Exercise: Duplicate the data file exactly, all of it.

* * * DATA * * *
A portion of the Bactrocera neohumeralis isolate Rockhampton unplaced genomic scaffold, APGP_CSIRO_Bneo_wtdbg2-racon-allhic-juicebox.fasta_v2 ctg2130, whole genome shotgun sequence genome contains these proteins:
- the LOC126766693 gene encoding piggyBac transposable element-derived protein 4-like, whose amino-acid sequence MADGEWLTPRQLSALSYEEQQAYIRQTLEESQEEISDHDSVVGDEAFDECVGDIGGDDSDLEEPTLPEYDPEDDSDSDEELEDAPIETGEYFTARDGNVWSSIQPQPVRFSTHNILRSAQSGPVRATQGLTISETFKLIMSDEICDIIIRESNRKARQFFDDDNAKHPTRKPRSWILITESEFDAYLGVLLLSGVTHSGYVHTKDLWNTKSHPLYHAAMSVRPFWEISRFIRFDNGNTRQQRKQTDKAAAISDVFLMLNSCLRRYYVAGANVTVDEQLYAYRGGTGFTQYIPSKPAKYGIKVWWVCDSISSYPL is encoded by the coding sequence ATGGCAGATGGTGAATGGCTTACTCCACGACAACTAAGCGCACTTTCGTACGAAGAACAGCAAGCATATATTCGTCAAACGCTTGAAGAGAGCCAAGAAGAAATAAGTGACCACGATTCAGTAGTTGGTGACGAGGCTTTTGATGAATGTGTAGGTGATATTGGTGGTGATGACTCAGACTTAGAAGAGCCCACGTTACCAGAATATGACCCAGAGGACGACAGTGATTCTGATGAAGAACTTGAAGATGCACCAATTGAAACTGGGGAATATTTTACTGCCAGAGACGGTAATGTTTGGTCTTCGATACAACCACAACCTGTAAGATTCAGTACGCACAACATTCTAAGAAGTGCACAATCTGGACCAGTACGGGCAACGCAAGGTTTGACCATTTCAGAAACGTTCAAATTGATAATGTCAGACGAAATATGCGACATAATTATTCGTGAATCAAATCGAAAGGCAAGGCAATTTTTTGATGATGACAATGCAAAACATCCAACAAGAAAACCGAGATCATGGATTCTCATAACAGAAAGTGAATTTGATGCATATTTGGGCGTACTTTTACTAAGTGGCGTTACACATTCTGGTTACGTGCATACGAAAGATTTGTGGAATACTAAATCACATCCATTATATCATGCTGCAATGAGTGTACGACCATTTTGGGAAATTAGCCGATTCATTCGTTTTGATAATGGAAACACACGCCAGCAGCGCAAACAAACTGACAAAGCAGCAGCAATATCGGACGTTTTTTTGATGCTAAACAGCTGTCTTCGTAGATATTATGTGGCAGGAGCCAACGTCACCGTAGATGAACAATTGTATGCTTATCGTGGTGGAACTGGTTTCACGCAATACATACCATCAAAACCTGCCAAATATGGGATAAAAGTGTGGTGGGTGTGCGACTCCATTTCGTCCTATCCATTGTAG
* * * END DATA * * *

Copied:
A portion of the Bactrocera neohumeralis isolate Rockhampton unplaced genomic scaffold, APGP_CSIRO_Bneo_wtdbg2-racon-allhic-juicebox.fasta_v2 ctg2130, whole genome shotgun sequence genome contains these proteins:
- the LOC126766693 gene encoding piggyBac transposable element-derived protein 4-like, whose amino-acid sequence MADGEWLTPRQLSALSYEEQQAYIRQTLEESQEEISDHDSVVGDEAFDECVGDIGGDDSDLEEPTLPEYDPEDDSDSDEELEDAPIETGEYFTARDGNVWSSIQPQPVRFSTHNILRSAQSGPVRATQGLTISETFKLIMSDEICDIIIRESNRKARQFFDDDNAKHPTRKPRSWILITESEFDAYLGVLLLSGVTHSGYVHTKDLWNTKSHPLYHAAMSVRPFWEISRFIRFDNGNTRQQRKQTDKAAAISDVFLMLNSCLRRYYVAGANVTVDEQLYAYRGGTGFTQYIPSKPAKYGIKVWWVCDSISSYPL is encoded by the coding sequence ATGGCAGATGGTGAATGGCTTACTCCACGACAACTAAGCGCACTTTCGTACGAAGAACAGCAAGCATATATTCGTCAAACGCTTGAAGAGAGCCAAGAAGAAATAAGTGACCACGATTCAGTAGTTGGTGACGAGGCTTTTGATGAATGTGTAGGTGATATTGGTGGTGATGACTCAGACTTAGAAGAGCCCACGTTACCAGAATATGACCCAGAGGACGACAGTGATTCTGATGAAGAACTTGAAGATGCACCAATTGAAACTGGGGAATATTTTACTGCCAGAGACGGTAATGTTTGGTCTTCGATACAACCACAACCTGTAAGATTCAGTACGCACAACATTCTAAGAAGTGCACAATCTGGACCAGTACGGGCAACGCAAGGTTTGACCATTTCAGAAACGTTCAAATTGATAATGTCAGACGAAATATGCGACATAATTATTCGTGAATCAAATCGAAAGGCAAGGCAATTTTTTGATGATGACAATGCAAAACATCCAACAAGAAAACCGAGATCATGGATTCTCATAACAGAAAGTGAATTTGATGCATATTTGGGCGTACTTTTACTAAGTGGCGTTACACATTCTGGTTACGTGCATACGAAAGATTTGTGGAATACTAAATCACATCCATTATATCATGCTGCAATGAGTGTACGACCATTTTGGGAAATTAGCCGATTCATTCGTTTTGATAATGGAAACACACGCCAGCAGCGCAAACAAACTGACAAAGCAGCAGCAATATCGGACGTTTTTTTGATGCTAAACAGCTGTCTTCGTAGATATTATGTGGCAGGAGCCAACGTCACCGTAGATGAACAATTGTATGCTTATCGTGGTGGAACTGGTTTCACGCAATACATACCATCAAAACCTGCCAAATATGGGATAAAAGTGTGGTGGGTGTGCGACTCCATTTCGTCCTATCCATTGTAG